Going to 120Vac requires an expensive inverter that will waste power. You don't want that in a battery powered system.
     
  7. MrChips

    Moderator

    Oct 2, 2009
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    Ha! Thanks for that pic. Now it is obvious what you're trying to do.
    The calculation is straight forward. Figure out the total current consumed by all the lights.
    Multiply that with the number of operating hours. This will give you a figure in ampere-hours, written as Ah.
    Now match that with your battery Ah rating. You don't want to use up more than 80% of your battery capacity.
     
  8. SEMiller

    Thread Starter New Member

    May 19, 2016
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    yea, thanks for the input guys. Found a pretty good deal on some 27w LED lights. Going to take a run at using those. Next issue I'm trying to track down is this, If I am looking to run 10 27 watt leds with each pulling 2.1 amps and 3 30 watt led bars with each pulling 2.5 amps on a 24V DC system what size wire do I need to be running??
     
  9. crutschow

    Expert

    Mar 14, 2008
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    The total current would be 10*2.1A + 3*2.5A = 28.5A.
    You'll need a lot of batteries if you want to run all those for 6 hours or more.
    A standard car battery will run that for less than two hours.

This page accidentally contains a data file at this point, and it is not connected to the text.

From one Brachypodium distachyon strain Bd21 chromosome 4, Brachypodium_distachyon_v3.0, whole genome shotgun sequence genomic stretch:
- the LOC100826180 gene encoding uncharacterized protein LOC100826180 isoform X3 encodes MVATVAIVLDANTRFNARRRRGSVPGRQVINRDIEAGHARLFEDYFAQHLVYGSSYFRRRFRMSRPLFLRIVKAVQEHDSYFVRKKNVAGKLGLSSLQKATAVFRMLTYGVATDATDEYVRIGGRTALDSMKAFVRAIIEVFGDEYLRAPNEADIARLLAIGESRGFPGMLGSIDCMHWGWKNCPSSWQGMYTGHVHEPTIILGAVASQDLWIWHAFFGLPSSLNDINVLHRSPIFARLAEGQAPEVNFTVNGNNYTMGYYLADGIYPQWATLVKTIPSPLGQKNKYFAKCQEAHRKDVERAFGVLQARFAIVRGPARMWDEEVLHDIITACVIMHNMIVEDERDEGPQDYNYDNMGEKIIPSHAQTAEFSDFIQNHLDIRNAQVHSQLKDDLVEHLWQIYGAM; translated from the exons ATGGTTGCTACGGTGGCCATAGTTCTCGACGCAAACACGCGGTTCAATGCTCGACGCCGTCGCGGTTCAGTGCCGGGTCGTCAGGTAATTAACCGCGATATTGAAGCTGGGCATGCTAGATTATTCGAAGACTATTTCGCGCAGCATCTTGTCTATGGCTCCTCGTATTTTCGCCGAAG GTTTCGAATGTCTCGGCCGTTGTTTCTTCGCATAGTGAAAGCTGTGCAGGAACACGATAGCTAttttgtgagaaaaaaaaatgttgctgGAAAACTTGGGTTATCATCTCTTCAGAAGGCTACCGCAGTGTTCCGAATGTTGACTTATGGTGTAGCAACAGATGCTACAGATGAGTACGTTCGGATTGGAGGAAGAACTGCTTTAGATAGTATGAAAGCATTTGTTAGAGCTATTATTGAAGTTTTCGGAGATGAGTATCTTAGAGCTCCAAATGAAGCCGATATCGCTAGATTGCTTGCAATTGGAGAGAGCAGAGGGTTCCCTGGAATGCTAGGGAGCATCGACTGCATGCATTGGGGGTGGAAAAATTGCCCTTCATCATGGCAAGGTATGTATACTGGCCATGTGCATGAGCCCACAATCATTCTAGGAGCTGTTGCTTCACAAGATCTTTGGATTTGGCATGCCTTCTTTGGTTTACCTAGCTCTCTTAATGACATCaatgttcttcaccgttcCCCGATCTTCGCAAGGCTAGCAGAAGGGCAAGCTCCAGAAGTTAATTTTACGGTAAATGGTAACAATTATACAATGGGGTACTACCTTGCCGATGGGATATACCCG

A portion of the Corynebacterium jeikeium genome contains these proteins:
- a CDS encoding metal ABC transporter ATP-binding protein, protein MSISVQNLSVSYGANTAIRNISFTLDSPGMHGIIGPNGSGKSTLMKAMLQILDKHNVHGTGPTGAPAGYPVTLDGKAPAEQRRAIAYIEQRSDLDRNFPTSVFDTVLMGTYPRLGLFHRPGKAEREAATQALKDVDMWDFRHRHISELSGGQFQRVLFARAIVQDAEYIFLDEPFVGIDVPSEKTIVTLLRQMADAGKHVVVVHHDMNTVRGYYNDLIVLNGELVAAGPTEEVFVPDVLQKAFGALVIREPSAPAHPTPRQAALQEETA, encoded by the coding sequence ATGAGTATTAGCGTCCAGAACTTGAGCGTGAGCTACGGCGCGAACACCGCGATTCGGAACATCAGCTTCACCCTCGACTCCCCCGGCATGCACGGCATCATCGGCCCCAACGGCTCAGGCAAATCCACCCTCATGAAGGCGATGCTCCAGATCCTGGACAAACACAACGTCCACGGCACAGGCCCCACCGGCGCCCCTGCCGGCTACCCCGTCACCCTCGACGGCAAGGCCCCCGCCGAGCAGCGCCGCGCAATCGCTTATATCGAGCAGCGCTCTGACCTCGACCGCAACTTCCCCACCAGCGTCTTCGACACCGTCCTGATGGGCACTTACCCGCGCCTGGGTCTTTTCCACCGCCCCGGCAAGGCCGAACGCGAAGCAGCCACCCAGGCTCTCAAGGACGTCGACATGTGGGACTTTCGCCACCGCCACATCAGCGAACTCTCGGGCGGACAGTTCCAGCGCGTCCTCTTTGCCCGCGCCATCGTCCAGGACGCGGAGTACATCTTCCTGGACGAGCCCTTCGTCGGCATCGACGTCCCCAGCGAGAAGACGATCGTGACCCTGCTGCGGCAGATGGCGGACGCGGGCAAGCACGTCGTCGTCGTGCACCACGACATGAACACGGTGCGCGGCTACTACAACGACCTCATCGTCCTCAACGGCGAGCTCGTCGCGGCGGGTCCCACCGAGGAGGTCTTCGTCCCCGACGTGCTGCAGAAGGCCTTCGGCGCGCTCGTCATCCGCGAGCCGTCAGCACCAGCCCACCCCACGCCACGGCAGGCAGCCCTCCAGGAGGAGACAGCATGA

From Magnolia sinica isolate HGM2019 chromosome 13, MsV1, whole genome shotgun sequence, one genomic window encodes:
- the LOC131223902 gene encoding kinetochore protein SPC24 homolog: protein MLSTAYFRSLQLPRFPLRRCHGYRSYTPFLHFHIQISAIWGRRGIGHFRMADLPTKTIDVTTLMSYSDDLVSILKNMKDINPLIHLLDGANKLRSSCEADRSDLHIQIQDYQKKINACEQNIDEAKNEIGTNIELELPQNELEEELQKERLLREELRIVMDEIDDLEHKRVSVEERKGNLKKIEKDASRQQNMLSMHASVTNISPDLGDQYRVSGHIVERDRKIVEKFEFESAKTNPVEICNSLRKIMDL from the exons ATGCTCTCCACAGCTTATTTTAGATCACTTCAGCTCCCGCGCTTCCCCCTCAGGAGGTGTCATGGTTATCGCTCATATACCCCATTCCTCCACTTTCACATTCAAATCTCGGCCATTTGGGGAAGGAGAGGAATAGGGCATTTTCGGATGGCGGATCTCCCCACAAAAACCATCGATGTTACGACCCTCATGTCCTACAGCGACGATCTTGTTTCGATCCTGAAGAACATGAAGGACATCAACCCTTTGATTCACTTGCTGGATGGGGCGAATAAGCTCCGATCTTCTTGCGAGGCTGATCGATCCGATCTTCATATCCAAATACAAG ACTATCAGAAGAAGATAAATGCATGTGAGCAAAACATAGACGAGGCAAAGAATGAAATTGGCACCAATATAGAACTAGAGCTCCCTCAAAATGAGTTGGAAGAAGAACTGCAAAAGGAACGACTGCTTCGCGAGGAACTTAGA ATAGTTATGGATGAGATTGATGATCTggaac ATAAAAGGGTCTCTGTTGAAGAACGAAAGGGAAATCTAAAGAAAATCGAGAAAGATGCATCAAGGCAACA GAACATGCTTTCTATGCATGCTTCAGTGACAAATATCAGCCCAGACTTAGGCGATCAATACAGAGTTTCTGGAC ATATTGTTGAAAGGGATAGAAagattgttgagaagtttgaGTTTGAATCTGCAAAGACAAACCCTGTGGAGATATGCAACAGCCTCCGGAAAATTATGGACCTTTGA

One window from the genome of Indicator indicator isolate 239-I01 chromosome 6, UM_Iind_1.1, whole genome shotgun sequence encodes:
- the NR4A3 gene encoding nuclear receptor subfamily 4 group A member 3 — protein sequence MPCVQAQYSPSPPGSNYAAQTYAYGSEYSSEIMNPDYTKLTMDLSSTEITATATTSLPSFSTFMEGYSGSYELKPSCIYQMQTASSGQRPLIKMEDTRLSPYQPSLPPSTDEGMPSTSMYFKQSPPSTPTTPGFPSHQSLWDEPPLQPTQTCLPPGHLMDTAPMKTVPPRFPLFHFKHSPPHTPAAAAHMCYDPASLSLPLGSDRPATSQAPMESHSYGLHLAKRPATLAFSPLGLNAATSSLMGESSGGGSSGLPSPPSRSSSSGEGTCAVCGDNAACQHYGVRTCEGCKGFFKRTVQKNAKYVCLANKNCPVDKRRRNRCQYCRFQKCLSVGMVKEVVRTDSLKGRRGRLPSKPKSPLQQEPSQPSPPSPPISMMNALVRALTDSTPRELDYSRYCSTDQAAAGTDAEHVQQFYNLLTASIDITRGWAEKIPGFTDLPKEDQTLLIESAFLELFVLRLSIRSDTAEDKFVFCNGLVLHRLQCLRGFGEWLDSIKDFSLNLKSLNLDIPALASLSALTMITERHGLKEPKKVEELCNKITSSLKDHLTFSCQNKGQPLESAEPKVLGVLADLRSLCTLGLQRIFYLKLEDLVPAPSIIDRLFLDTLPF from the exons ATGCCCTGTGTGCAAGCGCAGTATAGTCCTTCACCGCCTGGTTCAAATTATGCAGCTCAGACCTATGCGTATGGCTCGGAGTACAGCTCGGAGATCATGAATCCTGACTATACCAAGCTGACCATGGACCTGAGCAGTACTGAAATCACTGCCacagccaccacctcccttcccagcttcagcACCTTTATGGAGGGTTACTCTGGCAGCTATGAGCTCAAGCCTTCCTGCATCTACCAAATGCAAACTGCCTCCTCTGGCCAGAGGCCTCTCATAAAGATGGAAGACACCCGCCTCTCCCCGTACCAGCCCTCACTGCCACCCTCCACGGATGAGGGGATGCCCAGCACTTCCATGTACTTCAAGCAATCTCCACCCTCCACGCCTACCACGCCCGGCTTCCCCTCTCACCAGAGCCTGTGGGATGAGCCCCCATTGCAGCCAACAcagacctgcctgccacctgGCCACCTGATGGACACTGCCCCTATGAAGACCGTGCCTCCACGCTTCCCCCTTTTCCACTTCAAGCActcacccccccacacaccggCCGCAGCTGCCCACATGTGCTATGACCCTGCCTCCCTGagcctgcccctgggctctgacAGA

That's a hefty current and you should use 7Ga wire for that, according to this table.
    You could also use multiple strands of smaller wire based upon the listed current capacity, if that's easier.
     
  10. SEMiller

    Thread Starter New Member

    May 19, 2016
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    right, my bad, I gave you the 12v amperage. So, that would be 1.125A on a 24V system for the 27 watt lights, and 1.25 for the 3 bars, right? 24V cuts the load in half? I was thinking it put me at 15A. Is my math off?
     
  11. DGElder

    Member

    Apr 3, 2016
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    Why 24V to run 12V lamps? Are you putting the batteries in series with 2 parallel strings of x lamps in series?
     
  12. crutschow

    Expert

    Mar 14, 2008
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    Somewhat.
    You can run two lamps in series to operate from 24V to halve the total current, but you can't do that with the 3 bars.
    You either need 2 bars or 4 bars to do that.

    But note that running two batteries in series to give 24V won't run the lights any longer than running the batteries in parallel at 12V.
     
  13. DGElder

    Member

    Apr 3, 2016
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    Right, and each pair of lights in series will need to be identical to achieve the rated power/brightness.
     
  14. SEMiller

    Thread Starter New Member

    May 19, 2016
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    So, if maximum battery life is the goal, am I better splitting them in 2 different 12v systems?
     
  15. crutschow

    Expert

    Mar 14, 2008
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    It essentially makes no difference as far as battery life.